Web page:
If you judge people, you have no time to love them. – Mother Theresa
The fact is, no matter how much we think we ‘shouldn’t’ judge, we are so conditioned to do so that without increasing our self-awareness, we will not only judge one another but we will continually judge ourselves and even our judgments!
In order to begin gently upping our awareness, it is useful to make a clear distinction about what constitutes a judgment (as opposed to an assessment or distinction, both of which are essential in the process of making decisions and moving towards goals).
Here’s the distinction that I use, based on the work of Barry Neil Kaufman:1 A judgment is any evaluation of something as being good, bad, right or wrong.
First the obvious. We all have weaknesses and strengths. And all of our strengths have a shadow side. We can help one another with these errors in judgment, inconsistencies, and down right stupid behavior. How? When we approach others knowing our own proclivity for bad behavior, we approach them with humility. This turns judgmental thinking into helpful feedback. We disarm the defensive. The recipient is more receptive and the results are more productive.
Now don’t misunderstand. It’s up to the other person to respond. The point is that we have not added poison to the well. Without this humility the temptation is to engage in unfair fault-finding and injustice collecting.
When we judge we are essentially setting ourselves up as moral arbiters, claiming we know best what God wants or the world is supposed to be like. Not only is this a trifle presumptuous, it creates an environment where conflict and violence are both natural and ongoing.
An attitude of humility is an antidote. It’s an antidote to gossip, back biting, injustice collecting, or what is referred to in football as piling on. In extreme cases we can put a person or a group into a virtual box. That becomes our definition of who they are. That often times defines them on a personal level. We are then able to add or subtract certain characteristics as we feel appropriate. This becomes the person’s or the group’s definition. The ability to sustain that identity rests on the observer’s ability to keep them “other”. If we get too close then the definitive lines begin to fade. We see that we have more in common than our first—and more importantly—our distant perspective.
I once heard a story that supplies an example of how we can error in our outlooks and attitudes toward others.
A young couple moved into a neighborhood. Their next door neighbors were Don and Alice. One morning as they were eating breakfast, Alice looked out her window seeing her young neighbor hanging out her wash to dry. She observed that her neighbor’s laundry wasn’t very clean. Alice said to Don, “Our young neighbor doesn’t know how to clean her clothes.” Don, reading his paper, didn’t say a word. This went on for some time and Alice observed the laundry from her kitchen window while making the same comment. Don as he had done each time before, didn’t say a word. Several weeks later, Alice, to her surprise, looked out the window and saw a fresh, clean row of wash hanging out drying. Alice said, “Don, look! Our neighbor has finally learned how to clean her laundry. I wonder who taught her?” Don said, “Sweetie. I might have an answer. I got up early this morning and washed the windows.” Then Don said, “I guess we finally learned how to clean the windows.”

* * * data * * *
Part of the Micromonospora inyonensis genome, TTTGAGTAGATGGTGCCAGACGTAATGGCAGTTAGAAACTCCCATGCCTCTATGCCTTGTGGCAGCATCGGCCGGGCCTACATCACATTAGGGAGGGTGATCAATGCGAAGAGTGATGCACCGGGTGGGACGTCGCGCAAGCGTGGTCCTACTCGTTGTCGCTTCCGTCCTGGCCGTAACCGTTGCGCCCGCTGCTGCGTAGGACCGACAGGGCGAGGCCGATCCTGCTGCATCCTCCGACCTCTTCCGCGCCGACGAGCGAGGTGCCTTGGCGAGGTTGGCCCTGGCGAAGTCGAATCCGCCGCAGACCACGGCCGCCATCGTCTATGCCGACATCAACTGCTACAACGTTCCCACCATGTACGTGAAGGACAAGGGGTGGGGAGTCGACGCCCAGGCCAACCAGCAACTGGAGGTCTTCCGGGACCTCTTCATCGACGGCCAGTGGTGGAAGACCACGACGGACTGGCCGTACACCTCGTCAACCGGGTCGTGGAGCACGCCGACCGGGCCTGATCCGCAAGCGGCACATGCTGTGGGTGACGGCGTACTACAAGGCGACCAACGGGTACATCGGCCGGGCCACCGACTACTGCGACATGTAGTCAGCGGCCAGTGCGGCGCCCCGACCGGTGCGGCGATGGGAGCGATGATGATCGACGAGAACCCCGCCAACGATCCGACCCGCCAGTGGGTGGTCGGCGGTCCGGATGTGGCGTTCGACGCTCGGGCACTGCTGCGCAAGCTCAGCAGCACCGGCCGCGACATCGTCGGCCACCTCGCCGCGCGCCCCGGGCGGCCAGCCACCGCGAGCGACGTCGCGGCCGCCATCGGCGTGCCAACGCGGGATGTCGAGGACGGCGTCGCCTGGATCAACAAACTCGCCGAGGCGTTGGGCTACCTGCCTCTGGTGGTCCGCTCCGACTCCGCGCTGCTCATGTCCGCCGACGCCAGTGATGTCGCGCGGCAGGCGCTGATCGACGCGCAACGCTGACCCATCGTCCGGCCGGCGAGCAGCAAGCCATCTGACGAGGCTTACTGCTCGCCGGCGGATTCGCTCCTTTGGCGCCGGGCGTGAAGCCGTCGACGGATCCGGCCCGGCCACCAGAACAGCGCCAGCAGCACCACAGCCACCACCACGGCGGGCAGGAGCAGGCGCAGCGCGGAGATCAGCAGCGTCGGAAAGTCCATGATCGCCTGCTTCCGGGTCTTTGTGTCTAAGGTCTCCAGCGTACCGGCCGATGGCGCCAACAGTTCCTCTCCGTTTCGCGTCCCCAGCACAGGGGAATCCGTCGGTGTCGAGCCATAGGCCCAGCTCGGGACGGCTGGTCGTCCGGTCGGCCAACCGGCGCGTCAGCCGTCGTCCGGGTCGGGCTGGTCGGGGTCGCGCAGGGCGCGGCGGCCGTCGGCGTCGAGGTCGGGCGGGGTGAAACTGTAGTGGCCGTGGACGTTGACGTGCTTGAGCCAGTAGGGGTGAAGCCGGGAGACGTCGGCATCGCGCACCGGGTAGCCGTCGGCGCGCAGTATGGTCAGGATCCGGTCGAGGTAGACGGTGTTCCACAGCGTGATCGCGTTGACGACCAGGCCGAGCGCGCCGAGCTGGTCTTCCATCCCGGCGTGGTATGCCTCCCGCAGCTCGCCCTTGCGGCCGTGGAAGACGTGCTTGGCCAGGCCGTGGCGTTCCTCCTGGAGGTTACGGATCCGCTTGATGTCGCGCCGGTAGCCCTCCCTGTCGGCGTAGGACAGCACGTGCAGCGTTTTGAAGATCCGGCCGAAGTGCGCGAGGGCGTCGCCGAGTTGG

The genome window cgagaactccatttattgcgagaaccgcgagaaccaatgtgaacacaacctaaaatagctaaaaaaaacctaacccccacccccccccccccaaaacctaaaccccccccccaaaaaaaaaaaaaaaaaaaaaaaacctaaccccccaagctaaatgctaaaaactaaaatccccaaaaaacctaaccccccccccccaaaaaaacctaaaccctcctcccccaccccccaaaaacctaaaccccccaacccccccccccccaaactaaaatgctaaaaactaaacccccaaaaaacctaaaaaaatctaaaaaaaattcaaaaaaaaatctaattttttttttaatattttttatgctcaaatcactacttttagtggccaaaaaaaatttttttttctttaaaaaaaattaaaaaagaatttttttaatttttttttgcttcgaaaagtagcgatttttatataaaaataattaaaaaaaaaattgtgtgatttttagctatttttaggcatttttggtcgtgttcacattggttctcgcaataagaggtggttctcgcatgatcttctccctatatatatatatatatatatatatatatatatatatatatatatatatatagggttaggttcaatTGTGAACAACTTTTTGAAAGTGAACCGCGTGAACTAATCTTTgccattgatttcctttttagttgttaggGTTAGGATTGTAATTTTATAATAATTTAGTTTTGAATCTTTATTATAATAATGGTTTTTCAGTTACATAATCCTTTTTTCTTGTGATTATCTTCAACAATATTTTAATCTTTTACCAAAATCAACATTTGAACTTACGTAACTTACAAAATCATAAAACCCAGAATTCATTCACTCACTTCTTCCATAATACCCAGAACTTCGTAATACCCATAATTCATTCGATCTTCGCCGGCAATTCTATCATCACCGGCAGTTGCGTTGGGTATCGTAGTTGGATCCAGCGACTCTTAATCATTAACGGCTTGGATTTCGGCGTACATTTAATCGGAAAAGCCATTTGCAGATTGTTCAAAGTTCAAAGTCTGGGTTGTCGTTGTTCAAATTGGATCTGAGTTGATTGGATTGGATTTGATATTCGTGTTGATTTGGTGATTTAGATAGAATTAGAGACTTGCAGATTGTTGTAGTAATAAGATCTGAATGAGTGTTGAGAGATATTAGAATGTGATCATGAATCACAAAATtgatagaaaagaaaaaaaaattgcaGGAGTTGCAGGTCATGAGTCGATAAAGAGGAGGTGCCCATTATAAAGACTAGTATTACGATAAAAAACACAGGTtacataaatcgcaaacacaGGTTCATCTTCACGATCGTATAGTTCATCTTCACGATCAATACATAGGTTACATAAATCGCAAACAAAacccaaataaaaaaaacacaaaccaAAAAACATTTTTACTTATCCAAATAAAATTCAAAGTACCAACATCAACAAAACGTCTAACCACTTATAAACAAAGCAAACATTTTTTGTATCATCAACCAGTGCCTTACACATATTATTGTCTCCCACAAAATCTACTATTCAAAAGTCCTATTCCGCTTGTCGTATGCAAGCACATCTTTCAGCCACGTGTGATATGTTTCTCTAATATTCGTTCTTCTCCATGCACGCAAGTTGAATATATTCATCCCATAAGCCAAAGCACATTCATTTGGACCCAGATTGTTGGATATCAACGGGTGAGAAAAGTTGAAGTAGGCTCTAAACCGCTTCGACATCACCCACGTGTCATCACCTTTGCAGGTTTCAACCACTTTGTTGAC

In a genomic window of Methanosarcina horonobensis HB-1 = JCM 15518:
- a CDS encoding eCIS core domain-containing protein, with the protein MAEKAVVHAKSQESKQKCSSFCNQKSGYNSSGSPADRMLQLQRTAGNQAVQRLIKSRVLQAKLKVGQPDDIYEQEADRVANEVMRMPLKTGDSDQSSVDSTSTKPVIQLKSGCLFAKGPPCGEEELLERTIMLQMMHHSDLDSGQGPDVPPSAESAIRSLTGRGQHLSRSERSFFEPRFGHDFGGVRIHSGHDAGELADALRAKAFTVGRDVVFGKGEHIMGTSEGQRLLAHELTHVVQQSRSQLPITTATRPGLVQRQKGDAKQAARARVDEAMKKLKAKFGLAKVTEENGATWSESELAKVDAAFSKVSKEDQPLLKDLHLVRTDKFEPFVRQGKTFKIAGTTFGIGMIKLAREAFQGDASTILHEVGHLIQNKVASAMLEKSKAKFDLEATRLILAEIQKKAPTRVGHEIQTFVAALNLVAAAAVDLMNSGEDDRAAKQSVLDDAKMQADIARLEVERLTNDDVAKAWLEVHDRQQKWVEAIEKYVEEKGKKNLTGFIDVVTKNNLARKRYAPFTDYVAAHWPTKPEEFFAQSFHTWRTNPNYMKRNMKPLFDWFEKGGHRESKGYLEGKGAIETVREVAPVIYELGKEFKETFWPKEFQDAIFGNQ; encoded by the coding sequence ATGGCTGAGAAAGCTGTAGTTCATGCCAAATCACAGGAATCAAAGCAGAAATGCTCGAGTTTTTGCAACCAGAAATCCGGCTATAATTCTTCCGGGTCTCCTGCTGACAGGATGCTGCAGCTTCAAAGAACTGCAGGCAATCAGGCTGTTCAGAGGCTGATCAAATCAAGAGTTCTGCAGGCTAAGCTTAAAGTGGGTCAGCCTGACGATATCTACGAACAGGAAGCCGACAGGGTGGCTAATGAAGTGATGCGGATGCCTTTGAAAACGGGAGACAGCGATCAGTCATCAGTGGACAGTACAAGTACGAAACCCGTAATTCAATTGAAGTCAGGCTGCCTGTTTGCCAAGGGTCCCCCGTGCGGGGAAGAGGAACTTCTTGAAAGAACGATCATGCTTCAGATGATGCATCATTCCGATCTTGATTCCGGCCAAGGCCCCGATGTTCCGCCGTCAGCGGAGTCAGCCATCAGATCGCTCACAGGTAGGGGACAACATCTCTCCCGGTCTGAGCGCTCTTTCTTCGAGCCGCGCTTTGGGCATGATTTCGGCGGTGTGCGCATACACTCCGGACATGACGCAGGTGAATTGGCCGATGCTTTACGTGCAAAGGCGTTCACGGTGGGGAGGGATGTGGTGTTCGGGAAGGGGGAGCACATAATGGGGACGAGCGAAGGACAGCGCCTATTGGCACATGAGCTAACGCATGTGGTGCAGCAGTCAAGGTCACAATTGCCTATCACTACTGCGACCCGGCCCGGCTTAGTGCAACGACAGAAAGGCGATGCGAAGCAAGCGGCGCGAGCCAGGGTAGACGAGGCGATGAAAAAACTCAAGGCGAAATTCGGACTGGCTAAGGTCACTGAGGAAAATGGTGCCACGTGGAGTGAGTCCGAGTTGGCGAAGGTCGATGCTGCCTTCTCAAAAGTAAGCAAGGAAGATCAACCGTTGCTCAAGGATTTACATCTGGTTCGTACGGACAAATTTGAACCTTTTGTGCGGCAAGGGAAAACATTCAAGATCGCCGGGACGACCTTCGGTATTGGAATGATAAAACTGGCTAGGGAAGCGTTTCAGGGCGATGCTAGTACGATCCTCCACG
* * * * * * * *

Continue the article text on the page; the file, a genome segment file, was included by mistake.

We all look out our own windows, and much of what we observe is reflected through our own looking glasses. How are your windows looking?
Edward Wallis Hoch said,
There is so much good in the worst of us,
And so much bad in the best of us,
That it hardly becomes any of us,
To talk about the rest of us. 2
Jesus said, “Why do you look at the speak of sawdust in someone else’s eye and pay no attention to the plank in your own eye? First take the plank from your own eye. And then you will see clearly to remove the speck from the other person’s eye.3
In other words, it would be wise to focus on our own windows before we worry about someone else’s dirty laundry.
Here’s an exercise:
Think about something or someone you are judging to be good, bad, right or wrong. What is the opinion or preference you are basing your judgment around?
Let go of at least one judgment today. You can do this by converting it to the opinion or preference behind it, or even by letting go of defending it. If you like how it feels, let go of more. Even letting go of just one judgment a day can lead to a tangible increase in your sense of happiness and well-being.
Share your some of your thoughts and/or experience with us.
1Barry Neil Kaufman, “Happiness Is A Choice”, Ballantine Books, 1994.
2Edward Wallis Hoch, Marion Record (Kansas). 17th Governor of Kansas.
3New International Version, Bible. Matthew 7:3-5